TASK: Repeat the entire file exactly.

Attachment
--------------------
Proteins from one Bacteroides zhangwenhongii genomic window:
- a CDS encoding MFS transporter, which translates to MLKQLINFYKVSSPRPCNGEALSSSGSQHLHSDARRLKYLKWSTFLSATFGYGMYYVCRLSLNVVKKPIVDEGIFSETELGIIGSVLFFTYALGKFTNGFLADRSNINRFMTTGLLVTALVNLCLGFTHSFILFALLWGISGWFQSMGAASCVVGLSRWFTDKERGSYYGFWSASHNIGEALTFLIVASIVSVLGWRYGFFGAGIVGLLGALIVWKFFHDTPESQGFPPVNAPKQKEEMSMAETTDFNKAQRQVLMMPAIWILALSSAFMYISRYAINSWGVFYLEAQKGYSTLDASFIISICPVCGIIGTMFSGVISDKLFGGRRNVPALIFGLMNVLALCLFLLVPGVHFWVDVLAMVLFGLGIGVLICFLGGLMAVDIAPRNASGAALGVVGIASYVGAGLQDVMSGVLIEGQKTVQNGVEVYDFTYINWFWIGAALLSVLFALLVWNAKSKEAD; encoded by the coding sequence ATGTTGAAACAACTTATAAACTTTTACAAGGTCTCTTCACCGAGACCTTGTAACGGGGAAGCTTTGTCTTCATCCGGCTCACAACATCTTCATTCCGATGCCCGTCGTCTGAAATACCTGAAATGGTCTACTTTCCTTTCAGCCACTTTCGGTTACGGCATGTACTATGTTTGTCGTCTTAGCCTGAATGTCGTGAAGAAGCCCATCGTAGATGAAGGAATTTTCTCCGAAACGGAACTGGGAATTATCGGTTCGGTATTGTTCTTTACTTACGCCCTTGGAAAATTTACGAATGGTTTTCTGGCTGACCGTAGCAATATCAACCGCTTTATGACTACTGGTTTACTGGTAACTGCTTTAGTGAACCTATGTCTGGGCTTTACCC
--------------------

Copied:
Proteins from one Bacteroides zhangwenhongii genomic window:
- a CDS encoding MFS transporter, which translates to MLKQLINFYKVSSPRPCNGEALSSSGSQHLHSDARRLKYLKWSTFLSATFGYGMYYVCRLSLNVVKKPIVDEGIFSETELGIIGSVLFFTYALGKFTNGFLADRSNINRFMTTGLLVTALVNLCLGFTHSFILFALLWGISGWFQSMGAASCVVGLSRWFTDKERGSYYGFWSASHNIGEALTFLIVASIVSVLGWRYGFFGAGIVGLLGALIVWKFFHDTPESQGFPPVNAPKQKEEMSMAETTDFNKAQRQVLMMPAIWILALSSAFMYISRYAINSWGVFYLEAQKGYSTLDASFIISICPVCGIIGTMFSGVISDKLFGGRRNVPALIFGLMNVLALCLFLLVPGVHFWVDVLAMVLFGLGIGVLICFLGGLMAVDIAPRNASGAALGVVGIASYVGAGLQDVMSGVLIEGQKTVQNGVEVYDFTYINWFWIGAALLSVLFALLVWNAKSKEAD; encoded by the coding sequence ATGTTGAAACAACTTATAAACTTTTACAAGGTCTCTTCACCGAGACCTTGTAACGGGGAAGCTTTGTCTTCATCCGGCTCACAACATCTTCATTCCGATGCCCGTCGTCTGAAATACCTGAAATGGTCTACTTTCCTTTCAGCCACTTTCGGTTACGGCATGTACTATGTTTGTCGTCTTAGCCTGAATGTCGTGAAGAAGCCCATCGTAGATGAAGGAATTTTCTCCGAAACGGAACTGGGAATTATCGGTTCGGTATTGTTCTTTACTTACGCCCTTGGAAAATTTACGAATGGTTTTCTGGCTGACCGTAGCAATATCAACCGCTTTATGACTACTGGTTTACTGGTAACTGCTTTAGTGAACCTATGTCTGGGCTTTACCC